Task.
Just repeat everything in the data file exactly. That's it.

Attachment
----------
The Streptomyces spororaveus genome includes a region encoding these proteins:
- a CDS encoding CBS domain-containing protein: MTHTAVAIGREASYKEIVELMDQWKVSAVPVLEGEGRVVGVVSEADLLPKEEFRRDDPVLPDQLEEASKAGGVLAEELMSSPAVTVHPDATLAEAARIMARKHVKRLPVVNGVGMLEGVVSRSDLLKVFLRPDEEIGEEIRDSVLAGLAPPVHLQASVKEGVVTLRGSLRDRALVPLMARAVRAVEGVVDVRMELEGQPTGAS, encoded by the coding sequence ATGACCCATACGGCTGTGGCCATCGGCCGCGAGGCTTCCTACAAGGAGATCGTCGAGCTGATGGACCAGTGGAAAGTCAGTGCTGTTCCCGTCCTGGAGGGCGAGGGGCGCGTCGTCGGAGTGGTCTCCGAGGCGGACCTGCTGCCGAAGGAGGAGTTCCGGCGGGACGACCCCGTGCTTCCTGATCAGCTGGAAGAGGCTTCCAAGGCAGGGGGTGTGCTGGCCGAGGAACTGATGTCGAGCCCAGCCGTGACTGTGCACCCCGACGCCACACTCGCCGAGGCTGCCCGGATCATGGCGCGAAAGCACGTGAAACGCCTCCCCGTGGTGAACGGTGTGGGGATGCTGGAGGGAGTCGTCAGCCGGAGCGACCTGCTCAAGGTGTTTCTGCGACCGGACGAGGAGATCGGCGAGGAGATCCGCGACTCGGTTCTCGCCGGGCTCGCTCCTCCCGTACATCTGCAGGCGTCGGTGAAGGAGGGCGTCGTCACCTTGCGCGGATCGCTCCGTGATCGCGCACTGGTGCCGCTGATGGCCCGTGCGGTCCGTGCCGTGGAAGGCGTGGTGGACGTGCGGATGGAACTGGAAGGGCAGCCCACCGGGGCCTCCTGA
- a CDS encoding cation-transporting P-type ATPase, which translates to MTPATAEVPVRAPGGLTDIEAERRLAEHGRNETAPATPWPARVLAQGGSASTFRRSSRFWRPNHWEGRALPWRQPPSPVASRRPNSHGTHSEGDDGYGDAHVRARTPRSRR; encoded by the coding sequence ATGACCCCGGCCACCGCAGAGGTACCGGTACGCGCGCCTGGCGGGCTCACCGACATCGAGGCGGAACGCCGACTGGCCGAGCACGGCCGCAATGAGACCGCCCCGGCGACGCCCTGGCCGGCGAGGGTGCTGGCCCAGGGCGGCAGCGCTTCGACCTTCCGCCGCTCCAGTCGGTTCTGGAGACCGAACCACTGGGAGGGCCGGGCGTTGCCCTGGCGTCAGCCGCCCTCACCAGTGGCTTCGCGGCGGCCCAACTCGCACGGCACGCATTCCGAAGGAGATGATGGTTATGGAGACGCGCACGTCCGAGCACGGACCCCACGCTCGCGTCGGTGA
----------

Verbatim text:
The Streptomyces spororaveus genome includes a region encoding these proteins:
- a CDS encoding CBS domain-containing protein: MTHTAVAIGREASYKEIVELMDQWKVSAVPVLEGEGRVVGVVSEADLLPKEEFRRDDPVLPDQLEEASKAGGVLAEELMSSPAVTVHPDATLAEAARIMARKHVKRLPVVNGVGMLEGVVSRSDLLKVFLRPDEEIGEEIRDSVLAGLAPPVHLQASVKEGVVTLRGSLRDRALVPLMARAVRAVEGVVDVRMELEGQPTGAS, encoded by the coding sequence ATGACCCATACGGCTGTGGCCATCGGCCGCGAGGCTTCCTACAAGGAGATCGTCGAGCTGATGGACCAGTGGAAAGTCAGTGCTGTTCCCGTCCTGGAGGGCGAGGGGCGCGTCGTCGGAGTGGTCTCCGAGGCGGACCTGCTGCCGAAGGAGGAGTTCCGGCGGGACGACCCCGTGCTTCCTGATCAGCTGGAAGAGGCTTCCAAGGCAGGGGGTGTGCTGGCCGAGGAACTGATGTCGAGCCCAGCCGTGACTGTGCACCCCGACGCCACACTCGCCGAGGCTGCCCGGATCATGGCGCGAAAGCACGTGAAACGCCTCCCCGTGGTGAACGGTGTGGGGATGCTGGAGGGAGTCGTCAGCCGGAGCGACCTGCTCAAGGTGTTTCTGCGACCGGACGAGGAGATCGGCGAGGAGATCCGCGACTCGGTTCTCGCCGGGCTCGCTCCTCCCGTACATCTGCAGGCGTCGGTGAAGGAGGGCGTCGTCACCTTGCGCGGATCGCTCCGTGATCGCGCACTGGTGCCGCTGATGGCCCGTGCGGTCCGTGCCGTGGAAGGCGTGGTGGACGTGCGGATGGAACTGGAAGGGCAGCCCACCGGGGCCTCCTGA
- a CDS encoding cation-transporting P-type ATPase, which translates to MTPATAEVPVRAPGGLTDIEAERRLAEHGRNETAPATPWPARVLAQGGSASTFRRSSRFWRPNHWEGRALPWRQPPSPVASRRPNSHGTHSEGDDGYGDAHVRARTPRSRR; encoded by the coding sequence ATGACCCCGGCCACCGCAGAGGTACCGGTACGCGCGCCTGGCGGGCTCACCGACATCGAGGCGGAACGCCGACTGGCCGAGCACGGCCGCAATGAGACCGCCCCGGCGACGCCCTGGCCGGCGAGGGTGCTGGCCCAGGGCGGCAGCGCTTCGACCTTCCGCCGCTCCAGTCGGTTCTGGAGACCGAACCACTGGGAGGGCCGGGCGTTGCCCTGGCGTCAGCCGCCCTCACCAGTGGCTTCGCGGCGGCCCAACTCGCACGGCACGCATTCCGAAGGAGATGATGGTTATGGAGACGCGCACGTCCGAGCACGGACCCCACGCTCGCGTCGGTGA